On this topic in AN. The most important finding of this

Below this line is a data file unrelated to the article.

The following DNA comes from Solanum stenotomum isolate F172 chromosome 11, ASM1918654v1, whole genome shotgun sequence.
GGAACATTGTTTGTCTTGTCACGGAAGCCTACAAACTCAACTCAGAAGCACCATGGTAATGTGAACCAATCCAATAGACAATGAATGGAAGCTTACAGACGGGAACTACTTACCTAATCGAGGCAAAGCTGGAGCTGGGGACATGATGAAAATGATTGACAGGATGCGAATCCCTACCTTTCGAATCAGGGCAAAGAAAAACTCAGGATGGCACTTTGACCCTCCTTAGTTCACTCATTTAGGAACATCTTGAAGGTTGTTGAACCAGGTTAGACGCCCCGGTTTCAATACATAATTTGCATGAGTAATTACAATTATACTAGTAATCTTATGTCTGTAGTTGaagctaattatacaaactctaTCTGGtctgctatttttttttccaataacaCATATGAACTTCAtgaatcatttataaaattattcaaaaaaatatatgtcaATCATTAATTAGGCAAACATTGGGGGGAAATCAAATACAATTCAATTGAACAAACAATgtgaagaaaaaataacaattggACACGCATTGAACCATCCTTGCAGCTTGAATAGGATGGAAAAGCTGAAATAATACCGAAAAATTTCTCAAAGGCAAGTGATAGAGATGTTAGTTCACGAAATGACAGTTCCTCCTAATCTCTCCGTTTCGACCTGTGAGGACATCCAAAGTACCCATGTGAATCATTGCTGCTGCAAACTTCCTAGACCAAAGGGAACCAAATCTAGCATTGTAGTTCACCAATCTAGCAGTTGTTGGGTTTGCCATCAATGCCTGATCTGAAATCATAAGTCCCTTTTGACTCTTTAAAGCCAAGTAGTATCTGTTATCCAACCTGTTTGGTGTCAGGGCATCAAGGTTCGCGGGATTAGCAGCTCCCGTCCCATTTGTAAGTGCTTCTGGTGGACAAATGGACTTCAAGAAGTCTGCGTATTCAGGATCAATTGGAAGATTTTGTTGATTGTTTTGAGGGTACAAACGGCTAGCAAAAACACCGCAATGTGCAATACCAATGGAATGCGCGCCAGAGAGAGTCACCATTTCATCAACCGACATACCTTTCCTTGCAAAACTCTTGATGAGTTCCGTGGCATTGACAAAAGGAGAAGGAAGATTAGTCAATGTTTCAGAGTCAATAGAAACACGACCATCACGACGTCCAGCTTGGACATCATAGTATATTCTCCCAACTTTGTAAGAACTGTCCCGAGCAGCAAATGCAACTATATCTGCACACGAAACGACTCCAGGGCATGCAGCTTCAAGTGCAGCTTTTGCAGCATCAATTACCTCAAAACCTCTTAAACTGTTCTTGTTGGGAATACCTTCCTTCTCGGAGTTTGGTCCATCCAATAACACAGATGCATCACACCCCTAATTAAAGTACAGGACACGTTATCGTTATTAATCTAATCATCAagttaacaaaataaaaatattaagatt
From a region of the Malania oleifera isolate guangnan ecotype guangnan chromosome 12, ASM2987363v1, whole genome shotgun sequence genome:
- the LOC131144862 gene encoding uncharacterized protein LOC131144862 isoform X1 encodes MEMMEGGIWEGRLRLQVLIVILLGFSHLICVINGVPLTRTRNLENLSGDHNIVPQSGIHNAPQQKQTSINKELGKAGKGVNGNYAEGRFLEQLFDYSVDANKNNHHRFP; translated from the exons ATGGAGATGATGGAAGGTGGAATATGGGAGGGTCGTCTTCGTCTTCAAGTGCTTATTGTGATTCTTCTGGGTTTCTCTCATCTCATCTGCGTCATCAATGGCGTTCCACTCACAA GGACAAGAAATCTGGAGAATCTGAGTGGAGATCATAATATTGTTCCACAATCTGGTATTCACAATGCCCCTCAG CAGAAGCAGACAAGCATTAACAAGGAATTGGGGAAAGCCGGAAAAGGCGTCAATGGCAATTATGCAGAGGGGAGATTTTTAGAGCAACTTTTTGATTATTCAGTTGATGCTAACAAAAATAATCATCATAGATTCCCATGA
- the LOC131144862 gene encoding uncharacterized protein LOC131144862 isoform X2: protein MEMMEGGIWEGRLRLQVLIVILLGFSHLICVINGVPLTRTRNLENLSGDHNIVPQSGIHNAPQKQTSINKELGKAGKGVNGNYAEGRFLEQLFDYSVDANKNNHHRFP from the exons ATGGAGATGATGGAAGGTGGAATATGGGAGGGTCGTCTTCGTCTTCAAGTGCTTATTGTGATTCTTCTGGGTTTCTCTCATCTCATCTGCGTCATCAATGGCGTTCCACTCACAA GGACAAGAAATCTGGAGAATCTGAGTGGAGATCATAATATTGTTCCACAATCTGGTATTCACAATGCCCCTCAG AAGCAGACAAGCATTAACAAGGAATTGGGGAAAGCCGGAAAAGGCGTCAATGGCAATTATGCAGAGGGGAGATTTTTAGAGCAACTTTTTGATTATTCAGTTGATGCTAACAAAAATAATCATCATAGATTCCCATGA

On this topic in AN. The most important finding of this study of a large sample of severe AN patients is that we did not identify any correlation between the level of depression, anxiety or Obsessive-compulsive disorder (OCD) and any measure of current nutritional status at inclusion, even when taking into account potential confounding factors (age and current psychotropic treatment). This is an unexpected result. Scores for the intensity of depression were however related to the presence of psychotropic treatment and in certain cases to age or duration of illness (univariate analysis). Three main hypotheses might explain our results that failed to reveal any correlation between the nutritional status and the psychological symptoms that we measured. First of all, although we studied a large sample, the subjects’ characteristics might have been largely homogeneous in terms of the severity of malnutrition and the reported psychological symptoms, so that we could not identify any relationship between them. Patients were evaluated at admission to inpatient treatment at the most (or one of the most) severe moments in their illness. For example the narrow SD for BMI (mean = 14.43; SD = 1.45) shows the severe malnutrition and the relative homogeneity in the sample. Even the patients that had higher BMI had lost huge amounts of weight (Cf. methods) and thus were all severely malnourished. Consequently there was very little variation in the degree of malnutrition. Despite the fact that levels of depression and anxiety were variable, we were not able to establish any linkminimum lifetime BMI. Only significant results are reported, details can be requested from the authors. AN-BP and AN-R had no significant difference in psychometric scores. Differences in body composition and BMI are shown in table 3. Patients on antidepressants were significantly older than those who were not (22.466.4 K162 web Emixustat (hydrochloride) versus 20.065.9; p = 0.013), they had longer duration of illness (respectively 5.4465.17 versus 3.5364.27; p = 0.015) and they had significantly higher levels of depression measured on both the BDI (respectively 32.49611.15 versus 23.42610.75; p = 0.000) and the HADs (respectively 11.2264.32 versus 8.3664.31; p = 0.000); they had higher levels of anxiety (respectively 14.0163.9 versus 11.7264.40; p = 0.001) obsessive disorders (respectively 13.9165.78 versus 11.7065.68; p = 0.023) and social phobia (respectively 64.17615.35 versus 53.96614.96; p = 0.000). Lower albumin levels were detected for patients on antidepressant treatment than for those without antidepressants (respectively 0.9860.16 versus 1.0460.15; p = 0.035). Compared to patients without anxiolytic treatment patients on anxiolytics had higher levels of depression measured by both the BDI (respectively 29.72611.02 versus 24.95611.83; p = 0.014) and the HADs (respectively 10.7264.34 versus 8.6264.46; p = 0.005). Age was highly correlated to duration of illness in our sample (p = 0.000, r = 0.668) so we adjusted our comparison on age but not on duration of illness. Correlations between age, duration of illness and psychological scores, BMI and body composition are shown in table 4. Minimum lifetime BMI was not correlated to any of the psychological scores.Table 3. Differences and means of BMI and body composition components between AN-R and AN-BP.Mean D AN-R (N = 74) Inclusion BMI (kg/m ) Minimum lifetime BMI (kg/m2) Maximum lifetime BMI (kg/m2) FMI+ FFMI+ AN-R: Anorexia Nervosa Restrictive type. AN-BP: A.On this topic in AN. The most important finding of this study of a large sample of severe AN patients is that we did not identify any correlation between the level of depression, anxiety or Obsessive-compulsive disorder (OCD) and any measure of current nutritional status at inclusion, even when taking into account potential confounding factors (age and current psychotropic treatment). This is an unexpected result. Scores for the intensity of depression were however related to the presence of psychotropic treatment and in certain cases to age or duration of illness (univariate analysis). Three main hypotheses might explain our results that failed to reveal any correlation between the nutritional status and the psychological symptoms that we measured. First of all, although we studied a large sample, the subjects’ characteristics might have been largely homogeneous in terms of the severity of malnutrition and the reported psychological symptoms, so that we could not identify any relationship between them. Patients were evaluated at admission to inpatient treatment at the most (or one of the most) severe moments in their illness. For example the narrow SD for BMI (mean = 14.43; SD = 1.45) shows the severe malnutrition and the relative homogeneity in the sample. Even the patients that had higher BMI had lost huge amounts of weight (Cf. methods) and thus were all severely malnourished. Consequently there was very little variation in the degree of malnutrition. Despite the fact that levels of depression and anxiety were variable, we were not able to establish any linkminimum lifetime BMI. Only significant results are reported, details can be requested from the authors. AN-BP and AN-R had no significant difference in psychometric scores. Differences in body composition and BMI are shown in table 3. Patients on antidepressants were significantly older than those who were not (22.466.4 versus 20.065.9; p = 0.013), they had longer duration of illness (respectively 5.4465.17 versus 3.5364.27; p = 0.015) and they had significantly higher levels of depression measured on both the BDI (respectively 32.49611.15 versus 23.42610.75; p = 0.000) and the HADs (respectively 11.2264.32 versus 8.3664.31; p = 0.000); they had higher levels of anxiety (respectively 14.0163.9 versus 11.7264.40; p = 0.001) obsessive disorders (respectively 13.9165.78 versus 11.7065.68; p = 0.023) and social phobia (respectively 64.17615.35 versus 53.96614.96; p = 0.000). Lower albumin levels were detected for patients on antidepressant treatment than for those without antidepressants (respectively 0.9860.16 versus 1.0460.15; p = 0.035). Compared to patients without anxiolytic treatment patients on anxiolytics had higher levels of depression measured by both the BDI (respectively 29.72611.02 versus 24.95611.83; p = 0.014) and the HADs (respectively 10.7264.34 versus 8.6264.46; p = 0.005). Age was highly correlated to duration of illness in our sample (p = 0.000, r = 0.668) so we adjusted our comparison on age but not on duration of illness. Correlations between age, duration of illness and psychological scores, BMI and body composition are shown in table 4. Minimum lifetime BMI was not correlated to any of the psychological scores.Table 3. Differences and means of BMI and body composition components between AN-R and AN-BP.Mean D AN-R (N = 74) Inclusion BMI (kg/m ) Minimum lifetime BMI (kg/m2) Maximum lifetime BMI (kg/m2) FMI+ FFMI+ AN-R: Anorexia Nervosa Restrictive type. AN-BP: A.